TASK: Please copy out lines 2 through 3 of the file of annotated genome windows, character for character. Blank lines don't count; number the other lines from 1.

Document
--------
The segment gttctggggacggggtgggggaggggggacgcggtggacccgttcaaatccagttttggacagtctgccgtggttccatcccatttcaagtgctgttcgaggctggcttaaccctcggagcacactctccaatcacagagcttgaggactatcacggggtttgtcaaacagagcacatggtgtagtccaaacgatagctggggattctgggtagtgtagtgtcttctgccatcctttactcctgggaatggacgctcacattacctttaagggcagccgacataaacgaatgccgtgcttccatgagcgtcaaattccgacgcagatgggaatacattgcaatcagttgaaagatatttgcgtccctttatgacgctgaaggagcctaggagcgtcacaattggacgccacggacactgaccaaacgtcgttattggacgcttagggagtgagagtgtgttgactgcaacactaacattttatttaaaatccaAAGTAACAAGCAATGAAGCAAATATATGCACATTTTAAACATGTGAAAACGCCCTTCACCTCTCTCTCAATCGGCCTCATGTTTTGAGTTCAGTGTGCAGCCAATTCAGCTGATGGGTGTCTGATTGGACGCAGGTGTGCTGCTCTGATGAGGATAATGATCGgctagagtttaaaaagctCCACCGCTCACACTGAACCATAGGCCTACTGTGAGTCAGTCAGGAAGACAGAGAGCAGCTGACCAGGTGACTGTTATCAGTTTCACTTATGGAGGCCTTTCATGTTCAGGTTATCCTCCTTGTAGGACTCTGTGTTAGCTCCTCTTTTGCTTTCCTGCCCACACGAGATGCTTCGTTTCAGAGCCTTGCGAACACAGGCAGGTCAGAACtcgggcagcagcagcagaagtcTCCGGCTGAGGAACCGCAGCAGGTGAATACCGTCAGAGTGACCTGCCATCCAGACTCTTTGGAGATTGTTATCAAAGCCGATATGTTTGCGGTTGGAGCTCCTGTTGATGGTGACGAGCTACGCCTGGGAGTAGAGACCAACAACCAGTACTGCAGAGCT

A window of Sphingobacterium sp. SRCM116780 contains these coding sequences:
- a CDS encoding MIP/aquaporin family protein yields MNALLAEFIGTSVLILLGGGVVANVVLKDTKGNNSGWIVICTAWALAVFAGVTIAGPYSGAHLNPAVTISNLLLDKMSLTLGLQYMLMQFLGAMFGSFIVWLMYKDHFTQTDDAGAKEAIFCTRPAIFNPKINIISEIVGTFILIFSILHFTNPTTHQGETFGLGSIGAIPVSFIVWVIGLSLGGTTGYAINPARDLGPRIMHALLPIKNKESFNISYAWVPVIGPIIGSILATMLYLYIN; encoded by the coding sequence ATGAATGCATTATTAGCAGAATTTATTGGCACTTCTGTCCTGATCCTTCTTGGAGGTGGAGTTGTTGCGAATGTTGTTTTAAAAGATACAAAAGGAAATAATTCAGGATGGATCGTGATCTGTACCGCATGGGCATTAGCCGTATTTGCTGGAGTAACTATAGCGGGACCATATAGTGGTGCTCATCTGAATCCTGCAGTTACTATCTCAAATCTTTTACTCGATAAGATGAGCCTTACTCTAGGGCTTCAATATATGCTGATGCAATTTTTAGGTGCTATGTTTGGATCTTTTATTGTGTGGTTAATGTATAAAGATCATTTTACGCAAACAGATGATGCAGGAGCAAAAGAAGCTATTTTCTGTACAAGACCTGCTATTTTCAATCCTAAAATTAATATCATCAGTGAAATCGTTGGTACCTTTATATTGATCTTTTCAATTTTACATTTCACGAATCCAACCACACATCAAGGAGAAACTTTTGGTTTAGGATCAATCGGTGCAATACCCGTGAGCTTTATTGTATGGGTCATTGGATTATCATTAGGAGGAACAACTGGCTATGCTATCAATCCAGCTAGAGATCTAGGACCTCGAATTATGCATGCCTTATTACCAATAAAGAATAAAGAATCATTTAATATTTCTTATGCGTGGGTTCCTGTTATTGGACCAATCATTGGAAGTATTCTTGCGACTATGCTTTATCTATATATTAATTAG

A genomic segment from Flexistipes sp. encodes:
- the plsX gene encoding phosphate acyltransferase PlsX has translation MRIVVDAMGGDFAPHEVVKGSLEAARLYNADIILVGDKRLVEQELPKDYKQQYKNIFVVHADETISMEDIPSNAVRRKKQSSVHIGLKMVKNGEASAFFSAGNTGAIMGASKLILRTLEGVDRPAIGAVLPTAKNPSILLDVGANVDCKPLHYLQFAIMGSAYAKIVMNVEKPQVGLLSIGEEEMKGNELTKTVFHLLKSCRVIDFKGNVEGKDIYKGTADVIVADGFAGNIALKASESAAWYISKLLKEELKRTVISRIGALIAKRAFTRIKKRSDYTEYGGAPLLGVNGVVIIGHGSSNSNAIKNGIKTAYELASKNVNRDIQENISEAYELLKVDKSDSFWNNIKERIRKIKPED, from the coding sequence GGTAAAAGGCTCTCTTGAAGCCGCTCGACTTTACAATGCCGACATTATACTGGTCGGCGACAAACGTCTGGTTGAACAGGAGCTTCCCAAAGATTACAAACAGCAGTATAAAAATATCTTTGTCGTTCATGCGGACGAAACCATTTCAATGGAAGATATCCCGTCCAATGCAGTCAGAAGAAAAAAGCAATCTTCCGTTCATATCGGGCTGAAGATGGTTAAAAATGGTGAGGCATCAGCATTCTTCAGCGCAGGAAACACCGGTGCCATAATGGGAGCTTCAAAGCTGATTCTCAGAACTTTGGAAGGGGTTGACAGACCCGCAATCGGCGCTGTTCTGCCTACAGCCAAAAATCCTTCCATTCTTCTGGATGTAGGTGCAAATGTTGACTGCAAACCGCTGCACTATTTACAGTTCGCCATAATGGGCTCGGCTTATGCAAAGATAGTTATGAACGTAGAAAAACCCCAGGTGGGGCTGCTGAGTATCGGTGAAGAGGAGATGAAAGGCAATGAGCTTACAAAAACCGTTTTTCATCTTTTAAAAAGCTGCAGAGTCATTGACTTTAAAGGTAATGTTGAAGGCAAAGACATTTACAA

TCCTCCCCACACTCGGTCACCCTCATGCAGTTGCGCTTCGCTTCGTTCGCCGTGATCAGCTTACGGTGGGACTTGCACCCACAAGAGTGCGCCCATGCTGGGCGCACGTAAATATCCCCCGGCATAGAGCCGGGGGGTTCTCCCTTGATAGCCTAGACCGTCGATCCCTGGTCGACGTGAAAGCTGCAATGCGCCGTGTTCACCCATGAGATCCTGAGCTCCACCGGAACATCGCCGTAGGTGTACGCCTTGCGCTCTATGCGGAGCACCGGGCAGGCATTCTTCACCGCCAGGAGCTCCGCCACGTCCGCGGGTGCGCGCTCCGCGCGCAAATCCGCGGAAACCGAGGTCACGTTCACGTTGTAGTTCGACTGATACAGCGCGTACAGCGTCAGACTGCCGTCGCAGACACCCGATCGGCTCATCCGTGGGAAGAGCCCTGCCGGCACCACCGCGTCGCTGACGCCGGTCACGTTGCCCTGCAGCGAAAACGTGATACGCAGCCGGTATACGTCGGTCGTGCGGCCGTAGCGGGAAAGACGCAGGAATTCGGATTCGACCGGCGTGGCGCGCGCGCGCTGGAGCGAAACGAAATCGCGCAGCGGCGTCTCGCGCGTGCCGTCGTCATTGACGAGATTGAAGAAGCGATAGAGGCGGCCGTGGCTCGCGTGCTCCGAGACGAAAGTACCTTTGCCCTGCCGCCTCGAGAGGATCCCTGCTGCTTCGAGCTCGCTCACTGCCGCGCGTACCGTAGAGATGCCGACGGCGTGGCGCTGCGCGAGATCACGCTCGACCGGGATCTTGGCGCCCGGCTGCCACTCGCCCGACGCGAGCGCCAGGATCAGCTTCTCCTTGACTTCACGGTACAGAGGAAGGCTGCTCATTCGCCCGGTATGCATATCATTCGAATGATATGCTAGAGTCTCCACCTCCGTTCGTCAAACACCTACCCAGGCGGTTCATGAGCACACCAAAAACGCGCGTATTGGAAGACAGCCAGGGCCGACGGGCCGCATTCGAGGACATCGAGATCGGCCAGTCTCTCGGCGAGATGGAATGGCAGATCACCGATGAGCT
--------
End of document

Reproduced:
A window of Sphingobacterium sp. SRCM116780 contains these coding sequences:
- a CDS encoding MIP/aquaporin family protein yields MNALLAEFIGTSVLILLGGGVVANVVLKDTKGNNSGWIVICTAWALAVFAGVTIAGPYSGAHLNPAVTISNLLLDKMSLTLGLQYMLMQFLGAMFGSFIVWLMYKDHFTQTDDAGAKEAIFCTRPAIFNPKINIISEIVGTFILIFSILHFTNPTTHQGETFGLGSIGAIPVSFIVWVIGLSLGGTTGYAINPARDLGPRIMHALLPIKNKESFNISYAWVPVIGPIIGSILATMLYLYIN; encoded by the coding sequence ATGAATGCATTATTAGCAGAATTTATTGGCACTTCTGTCCTGATCCTTCTTGGAGGTGGAGTTGTTGCGAATGTTGTTTTAAAAGATACAAAAGGAAATAATTCAGGATGGATCGTGATCTGTACCGCATGGGCATTAGCCGTATTTGCTGGAGTAACTATAGCGGGACCATATAGTGGTGCTCATCTGAATCCTGCAGTTACTATCTCAAATCTTTTACTCGATAAGATGAGCCTTACTCTAGGGCTTCAATATATGCTGATGCAATTTTTAGGTGCTATGTTTGGATCTTTTATTGTGTGGTTAATGTATAAAGATCATTTTACGCAAACAGATGATGCAGGAGCAAAAGAAGCTATTTTCTGTACAAGACCTGCTATTTTCAATCCTAAAATTAATATCATCAGTGAAATCGTTGGTACCTTTATATTGATCTTTTCAATTTTACATTTCACGAATCCAACCACACATCAAGGAGAAACTTTTGGTTTAGGATCAATCGGTGCAATACCCGTGAGCTTTATTGTATGGGTCATTGGATTATCATTAGGAGGAACAACTGGCTATGCTATCAATCCAGCTAGAGATCTAGGACCTCGAATTATGCATGCCTTATTACCAATAAAGAATAAAGAATCATTTAATATTTCTTATGCGTGGGTTCCTGTTATTGGACCAATCATTGGAAGTATTCTTGCGACTATGCTTTATCTATATATTAATTAG